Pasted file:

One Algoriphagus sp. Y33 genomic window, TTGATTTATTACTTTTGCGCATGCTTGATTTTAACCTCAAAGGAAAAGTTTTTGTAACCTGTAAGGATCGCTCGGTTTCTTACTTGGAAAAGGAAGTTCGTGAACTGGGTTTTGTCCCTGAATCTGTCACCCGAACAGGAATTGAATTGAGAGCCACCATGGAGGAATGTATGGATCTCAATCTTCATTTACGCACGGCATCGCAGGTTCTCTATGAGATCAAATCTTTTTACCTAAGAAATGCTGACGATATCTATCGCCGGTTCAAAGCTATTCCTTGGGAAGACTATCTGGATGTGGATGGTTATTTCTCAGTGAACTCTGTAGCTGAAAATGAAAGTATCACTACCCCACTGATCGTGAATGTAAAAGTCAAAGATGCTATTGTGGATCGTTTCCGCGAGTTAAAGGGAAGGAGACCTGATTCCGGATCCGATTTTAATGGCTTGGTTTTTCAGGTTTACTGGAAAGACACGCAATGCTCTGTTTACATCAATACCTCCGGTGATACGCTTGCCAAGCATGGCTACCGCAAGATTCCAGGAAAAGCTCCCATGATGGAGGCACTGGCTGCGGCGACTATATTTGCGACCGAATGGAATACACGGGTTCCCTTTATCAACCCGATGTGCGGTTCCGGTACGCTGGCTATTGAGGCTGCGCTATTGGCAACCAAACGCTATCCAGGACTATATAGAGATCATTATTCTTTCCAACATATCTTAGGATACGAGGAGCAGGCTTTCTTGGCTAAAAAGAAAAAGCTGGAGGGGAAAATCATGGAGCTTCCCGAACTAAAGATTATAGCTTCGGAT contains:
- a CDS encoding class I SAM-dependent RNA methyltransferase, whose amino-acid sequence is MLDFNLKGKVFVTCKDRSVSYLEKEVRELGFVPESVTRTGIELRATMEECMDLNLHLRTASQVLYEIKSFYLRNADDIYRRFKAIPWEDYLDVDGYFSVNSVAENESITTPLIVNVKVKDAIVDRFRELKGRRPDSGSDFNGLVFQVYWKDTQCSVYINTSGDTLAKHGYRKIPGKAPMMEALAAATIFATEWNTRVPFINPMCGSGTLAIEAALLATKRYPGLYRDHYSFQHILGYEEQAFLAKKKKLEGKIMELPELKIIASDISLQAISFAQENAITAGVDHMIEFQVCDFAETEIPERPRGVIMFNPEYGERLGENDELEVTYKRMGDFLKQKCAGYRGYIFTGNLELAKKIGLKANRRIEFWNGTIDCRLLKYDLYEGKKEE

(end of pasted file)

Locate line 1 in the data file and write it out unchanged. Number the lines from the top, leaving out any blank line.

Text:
One Algoriphagus sp. Y33 genomic window, TTGATTTATTACTTTTGCGCATGCTTGATTTTAACCTCAAAGGAAAAGTTTTTGTAACCTGTAAGGATCGCTCGGTTTCTTACTTGGAAAAGGAAGTTCGTGAACTGGGTTTTGTCCCTGAATCTGTCACCCGAACAGGAATTGAATTGAGAGCCACCATGGAGGAATGTATGGATCTCAATCTTCATTTACGCACGGCATCGCAGGTTCTCTATGAGATCAAATCTTTTTACCTAAGAAATGCTGACGATATCTATCGCCGGTTCAAAGCTATTCCTTGGGAAGACTATCTGGATGTGGATGGTTATTTCTCAGTGAACTCTGTAGCTGAAAATGAAAGTATCACTACCCCACTGATCGTGAATGTAAAAGTCAAAGATGCTATTGTGGATCGTTTCCGCGAGTTAAAGGGAAGGAGACCTGATTCCGGATCCGATTTTAATGGCTTGGTTTTTCAGGTTTACTGGAAAGACACGCAATGCTCTGTTTACATCAATACCTCCGGTGATACGCTTGCCAAGCATGGCTACCGCAAGATTCCAGGAAAAGCTCCCATGATGGAGGCACTGGCTGCGGCGACTATATTTGCGACCGAATGGAATACACGGGTTCCCTTTATCAACCCGATGTGCGGTTCCGGTACGCTGGCTATTGAGGCTGCGCTATTGGCAACCAAACGCTATCCAGGACTATATAGAGATCATTATTCTTTCCAACATATCTTAGGATACGAGGAGCAGGCTTTCTTGGCTAAAAAGAAAAAGCTGGAGGGGAAAATCATGGAGCTTCCCGAACTAAAGATTATAGCTTCGGAT contains: